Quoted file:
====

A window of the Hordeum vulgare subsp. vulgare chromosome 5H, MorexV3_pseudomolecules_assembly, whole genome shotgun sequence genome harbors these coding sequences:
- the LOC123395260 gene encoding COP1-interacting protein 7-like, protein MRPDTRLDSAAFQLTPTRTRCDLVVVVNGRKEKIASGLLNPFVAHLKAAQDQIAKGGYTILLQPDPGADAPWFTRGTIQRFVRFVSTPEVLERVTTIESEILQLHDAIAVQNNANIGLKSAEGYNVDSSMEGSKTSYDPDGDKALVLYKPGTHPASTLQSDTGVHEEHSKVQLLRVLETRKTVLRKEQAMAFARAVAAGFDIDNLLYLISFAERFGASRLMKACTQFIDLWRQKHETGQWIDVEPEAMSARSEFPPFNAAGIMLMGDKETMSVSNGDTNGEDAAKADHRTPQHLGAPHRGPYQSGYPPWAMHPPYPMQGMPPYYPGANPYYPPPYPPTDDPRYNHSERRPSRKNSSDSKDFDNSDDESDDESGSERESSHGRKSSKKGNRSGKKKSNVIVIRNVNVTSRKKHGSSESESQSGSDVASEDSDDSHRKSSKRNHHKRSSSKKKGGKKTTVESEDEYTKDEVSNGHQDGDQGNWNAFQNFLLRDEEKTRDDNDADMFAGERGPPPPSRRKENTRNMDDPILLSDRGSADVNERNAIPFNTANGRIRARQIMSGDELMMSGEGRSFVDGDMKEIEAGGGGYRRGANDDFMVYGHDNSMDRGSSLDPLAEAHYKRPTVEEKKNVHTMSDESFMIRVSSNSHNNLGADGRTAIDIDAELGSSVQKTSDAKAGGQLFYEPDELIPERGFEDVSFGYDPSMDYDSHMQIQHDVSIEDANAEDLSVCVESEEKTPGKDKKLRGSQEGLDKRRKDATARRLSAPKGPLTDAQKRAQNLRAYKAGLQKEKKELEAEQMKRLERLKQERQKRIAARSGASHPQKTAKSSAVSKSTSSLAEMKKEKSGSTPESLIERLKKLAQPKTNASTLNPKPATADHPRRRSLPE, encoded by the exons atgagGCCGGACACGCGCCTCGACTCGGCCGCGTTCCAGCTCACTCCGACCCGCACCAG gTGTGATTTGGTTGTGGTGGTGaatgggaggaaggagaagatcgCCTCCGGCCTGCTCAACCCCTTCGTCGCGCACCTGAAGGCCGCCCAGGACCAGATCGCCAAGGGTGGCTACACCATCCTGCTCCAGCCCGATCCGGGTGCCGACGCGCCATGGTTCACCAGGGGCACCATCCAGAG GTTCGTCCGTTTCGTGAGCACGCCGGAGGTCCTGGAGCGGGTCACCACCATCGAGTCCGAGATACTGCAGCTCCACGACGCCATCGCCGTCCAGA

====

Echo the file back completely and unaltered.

A window of the Hordeum vulgare subsp. vulgare chromosome 5H, MorexV3_pseudomolecules_assembly, whole genome shotgun sequence genome harbors these coding sequences:
- the LOC123395260 gene encoding COP1-interacting protein 7-like, protein MRPDTRLDSAAFQLTPTRTRCDLVVVVNGRKEKIASGLLNPFVAHLKAAQDQIAKGGYTILLQPDPGADAPWFTRGTIQRFVRFVSTPEVLERVTTIESEILQLHDAIAVQNNANIGLKSAEGYNVDSSMEGSKTSYDPDGDKALVLYKPGTHPASTLQSDTGVHEEHSKVQLLRVLETRKTVLRKEQAMAFARAVAAGFDIDNLLYLISFAERFGASRLMKACTQFIDLWRQKHETGQWIDVEPEAMSARSEFPPFNAAGIMLMGDKETMSVSNGDTNGEDAAKADHRTPQHLGAPHRGPYQSGYPPWAMHPPYPMQGMPPYYPGANPYYPPPYPPTDDPRYNHSERRPSRKNSSDSKDFDNSDDESDDESGSERESSHGRKSSKKGNRSGKKKSNVIVIRNVNVTSRKKHGSSESESQSGSDVASEDSDDSHRKSSKRNHHKRSSSKKKGGKKTTVESEDEYTKDEVSNGHQDGDQGNWNAFQNFLLRDEEKTRDDNDADMFAGERGPPPPSRRKENTRNMDDPILLSDRGSADVNERNAIPFNTANGRIRARQIMSGDELMMSGEGRSFVDGDMKEIEAGGGGYRRGANDDFMVYGHDNSMDRGSSLDPLAEAHYKRPTVEEKKNVHTMSDESFMIRVSSNSHNNLGADGRTAIDIDAELGSSVQKTSDAKAGGQLFYEPDELIPERGFEDVSFGYDPSMDYDSHMQIQHDVSIEDANAEDLSVCVESEEKTPGKDKKLRGSQEGLDKRRKDATARRLSAPKGPLTDAQKRAQNLRAYKAGLQKEKKELEAEQMKRLERLKQERQKRIAARSGASHPQKTAKSSAVSKSTSSLAEMKKEKSGSTPESLIERLKKLAQPKTNASTLNPKPATADHPRRRSLPE, encoded by the exons atgagGCCGGACACGCGCCTCGACTCGGCCGCGTTCCAGCTCACTCCGACCCGCACCAG gTGTGATTTGGTTGTGGTGGTGaatgggaggaaggagaagatcgCCTCCGGCCTGCTCAACCCCTTCGTCGCGCACCTGAAGGCCGCCCAGGACCAGATCGCCAAGGGTGGCTACACCATCCTGCTCCAGCCCGATCCGGGTGCCGACGCGCCATGGTTCACCAGGGGCACCATCCAGAG GTTCGTCCGTTTCGTGAGCACGCCGGAGGTCCTGGAGCGGGTCACCACCATCGAGTCCGAGATACTGCAGCTCCACGACGCCATCGCCGTCCAGA